The following day, the children brought their yoga mat, and followed the body-stretching movements shown by Teacher Lim Thow Pang. It was a class full of laughter as some children could not lift their legs or bend their bodies due to their plump stature; but those with lithe bodies could follow the moves.
 
After some sweating, the children’s eyes lit up when they saw a small swimming pool in the classroom. But the pool was not meant for them to dabble. It was brought in by Teacher Lim Wei Seong for the creative craft lesson. He asked the children to do a model sailboat, and let it sail in the pool. The children had so much fun in the craft workshop.
 
After the “playful” yoga and “artful” craft, the children learnt about “patience” in the third session of ikebana. As the saying goes: “In each flower, there is a universe; in each leaf, there is the Dharma”. Teacher Wong Yuen Shinn from Tzu Chi KL & Selangor guided the children to portray Zen in the flower arrangement using scattered flowers and foliage. The children were all very focused in producing a potted plant with Zen art.
 
The children were also helped by a team of mothers, who guided and cared for them regularly. Wearing a pair of glasses, a weak See Keat Seng, who joined the mothers’ team at a volunteer’s request, used her recuperating time to interact with the children. Although it was a hectic schedule, this mother of four did not feel tired.
 
With a smile, she remarked, “In fact, it is not difficult, we just need to accompany them. This is a good opportunity to serve. I am taking care of a relatively young group; I will soon get into the swing of things.” She cared for the children like her own, and seeing them happy was the happiest moment.
 
After two days, the children’s connection with their peers improved; they were like family. Cecelia Chin Xuan Ni, who had performed all activities conscientiously, happily declared, “I made many new friends and I hope to meet them again in future.”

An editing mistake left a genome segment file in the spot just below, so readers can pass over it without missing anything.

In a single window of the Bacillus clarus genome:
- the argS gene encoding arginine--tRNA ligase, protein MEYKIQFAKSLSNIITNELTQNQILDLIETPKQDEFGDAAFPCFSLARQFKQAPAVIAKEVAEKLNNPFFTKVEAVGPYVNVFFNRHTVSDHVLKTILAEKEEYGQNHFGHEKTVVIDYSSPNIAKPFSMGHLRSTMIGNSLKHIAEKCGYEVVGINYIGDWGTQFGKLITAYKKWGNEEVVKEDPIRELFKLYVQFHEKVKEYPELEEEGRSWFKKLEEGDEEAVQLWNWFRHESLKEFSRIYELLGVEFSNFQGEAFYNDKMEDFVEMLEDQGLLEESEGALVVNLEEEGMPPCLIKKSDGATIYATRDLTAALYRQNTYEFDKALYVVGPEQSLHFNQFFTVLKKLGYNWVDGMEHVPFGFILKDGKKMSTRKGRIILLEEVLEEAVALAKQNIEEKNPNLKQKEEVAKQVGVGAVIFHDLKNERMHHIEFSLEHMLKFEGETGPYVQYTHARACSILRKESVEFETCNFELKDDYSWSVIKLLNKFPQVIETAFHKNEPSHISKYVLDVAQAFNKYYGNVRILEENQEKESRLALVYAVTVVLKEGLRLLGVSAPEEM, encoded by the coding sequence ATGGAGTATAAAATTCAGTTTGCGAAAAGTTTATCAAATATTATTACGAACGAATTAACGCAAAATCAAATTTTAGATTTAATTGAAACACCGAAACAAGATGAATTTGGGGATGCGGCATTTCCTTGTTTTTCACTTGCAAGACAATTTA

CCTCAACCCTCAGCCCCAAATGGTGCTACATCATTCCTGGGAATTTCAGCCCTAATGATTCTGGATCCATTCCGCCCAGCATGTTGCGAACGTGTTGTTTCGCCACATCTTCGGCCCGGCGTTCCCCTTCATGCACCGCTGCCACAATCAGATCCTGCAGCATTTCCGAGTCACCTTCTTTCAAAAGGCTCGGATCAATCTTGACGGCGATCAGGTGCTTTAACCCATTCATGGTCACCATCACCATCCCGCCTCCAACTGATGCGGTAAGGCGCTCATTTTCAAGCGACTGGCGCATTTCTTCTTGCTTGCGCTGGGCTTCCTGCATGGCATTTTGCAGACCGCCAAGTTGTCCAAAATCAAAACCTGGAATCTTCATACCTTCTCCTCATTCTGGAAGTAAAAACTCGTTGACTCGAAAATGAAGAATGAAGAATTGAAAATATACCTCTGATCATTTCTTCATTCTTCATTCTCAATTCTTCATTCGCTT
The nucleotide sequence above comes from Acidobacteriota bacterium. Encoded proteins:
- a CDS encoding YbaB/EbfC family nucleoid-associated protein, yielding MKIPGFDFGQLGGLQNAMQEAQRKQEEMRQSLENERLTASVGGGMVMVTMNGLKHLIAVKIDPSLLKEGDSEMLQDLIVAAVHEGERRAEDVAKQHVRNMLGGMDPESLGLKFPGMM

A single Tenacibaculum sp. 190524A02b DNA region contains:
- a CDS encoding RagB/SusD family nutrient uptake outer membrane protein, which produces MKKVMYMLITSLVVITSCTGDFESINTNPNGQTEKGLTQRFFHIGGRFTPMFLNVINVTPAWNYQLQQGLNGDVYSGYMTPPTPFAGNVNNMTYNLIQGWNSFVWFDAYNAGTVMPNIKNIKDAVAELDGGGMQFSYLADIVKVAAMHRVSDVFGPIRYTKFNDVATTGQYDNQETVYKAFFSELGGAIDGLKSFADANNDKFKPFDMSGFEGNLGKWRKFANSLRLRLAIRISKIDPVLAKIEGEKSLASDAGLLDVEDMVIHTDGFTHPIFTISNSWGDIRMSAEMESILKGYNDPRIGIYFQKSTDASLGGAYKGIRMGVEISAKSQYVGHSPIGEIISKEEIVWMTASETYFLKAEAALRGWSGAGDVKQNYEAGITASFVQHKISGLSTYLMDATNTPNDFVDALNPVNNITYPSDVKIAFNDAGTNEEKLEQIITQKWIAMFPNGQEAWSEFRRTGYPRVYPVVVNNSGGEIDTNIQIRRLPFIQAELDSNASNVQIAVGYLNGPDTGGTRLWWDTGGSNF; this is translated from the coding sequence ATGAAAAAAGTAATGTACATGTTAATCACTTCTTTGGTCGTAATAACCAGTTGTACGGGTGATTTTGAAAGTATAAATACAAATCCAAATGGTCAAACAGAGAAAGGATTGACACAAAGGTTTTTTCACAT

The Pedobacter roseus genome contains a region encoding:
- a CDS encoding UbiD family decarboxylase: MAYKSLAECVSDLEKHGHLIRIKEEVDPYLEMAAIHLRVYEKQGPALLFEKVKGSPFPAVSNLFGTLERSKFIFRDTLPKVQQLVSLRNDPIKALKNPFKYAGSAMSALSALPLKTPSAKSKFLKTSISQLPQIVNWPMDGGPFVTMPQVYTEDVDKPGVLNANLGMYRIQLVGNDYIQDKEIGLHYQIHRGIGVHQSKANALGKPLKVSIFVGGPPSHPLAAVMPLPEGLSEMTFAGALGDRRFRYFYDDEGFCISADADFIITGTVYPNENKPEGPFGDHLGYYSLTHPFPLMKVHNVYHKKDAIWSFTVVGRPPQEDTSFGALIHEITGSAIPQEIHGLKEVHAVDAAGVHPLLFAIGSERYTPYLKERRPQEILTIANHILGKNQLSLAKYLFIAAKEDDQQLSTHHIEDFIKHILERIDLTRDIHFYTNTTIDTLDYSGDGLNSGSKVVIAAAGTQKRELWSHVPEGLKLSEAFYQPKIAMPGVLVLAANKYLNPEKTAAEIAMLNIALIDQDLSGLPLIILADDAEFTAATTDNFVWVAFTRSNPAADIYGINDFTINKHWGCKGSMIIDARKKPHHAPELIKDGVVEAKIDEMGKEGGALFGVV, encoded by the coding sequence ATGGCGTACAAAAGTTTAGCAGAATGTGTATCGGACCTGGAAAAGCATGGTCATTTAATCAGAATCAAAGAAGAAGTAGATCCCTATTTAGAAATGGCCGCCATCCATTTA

Tea ceremony experience
 
All children reported themselves on the third day and were seen frolicking in the room. The day began with cake-making by Teacher Tracy Lau.
 
The colourful candy on the table had attracted the children’s attention; and they were tingling with anticipation. A gingerbread man and a cupcake brought great joy to them. Teacher Tracy’s method had not only deepened their knowledge in baking, but also gave them a lesson filled with aroma. After two hours of baking, they were thrilled to see the freshly- baked pastries. Some could not wait to stuff the pastries into their mouths, but the majority packed the handmade pastry into lunch boxes, to take home for their parents.
 
Following that was the tea ceremony class. There was a long table decorated with many delicate snacks prepared by volunteer, Wen BaoYu. The “tea ceremony” had allowed the children to appreciate the aesthetics of drinking tea. Under the guidance of Teacher Liao Shu Yu, they sat on the chair with their feet firmly together on the ground, and hands on their legs, learning to be a little gentleman or a lady. Ironically, some could not help but shake their legs habitually, and some chatted aloud unknowingly.
 
An enthusiastic 12-year-old Nyew Xiang Sheng seemed to be a born gentleman. He poured tea for the younger sisters in the team, and his presentation of teacakes won praises from the teacher. He said, “Apart from learning the art of drinking tea, I have learnt to serve tea to my parents with a thankful, respectful and loving heart. This is why we need to sit properly to behave gentlemanly and ladylike.”
 
Xiang Sheng felt very happy to be able to participate and learn something new. At a young age, he admitted life had been stressful with tuition classes or naps after school. “Here, I have picked up yoga and artwork. I like making biscuits and cooking most,” said Xiang Sheng joyfully. “This camp makes me very happy. I want to thank the aunties and uncles (volunteers) for organizing all the exciting activities; and my parents for enrolling me for the camp,” a grateful Xiang Sheng added.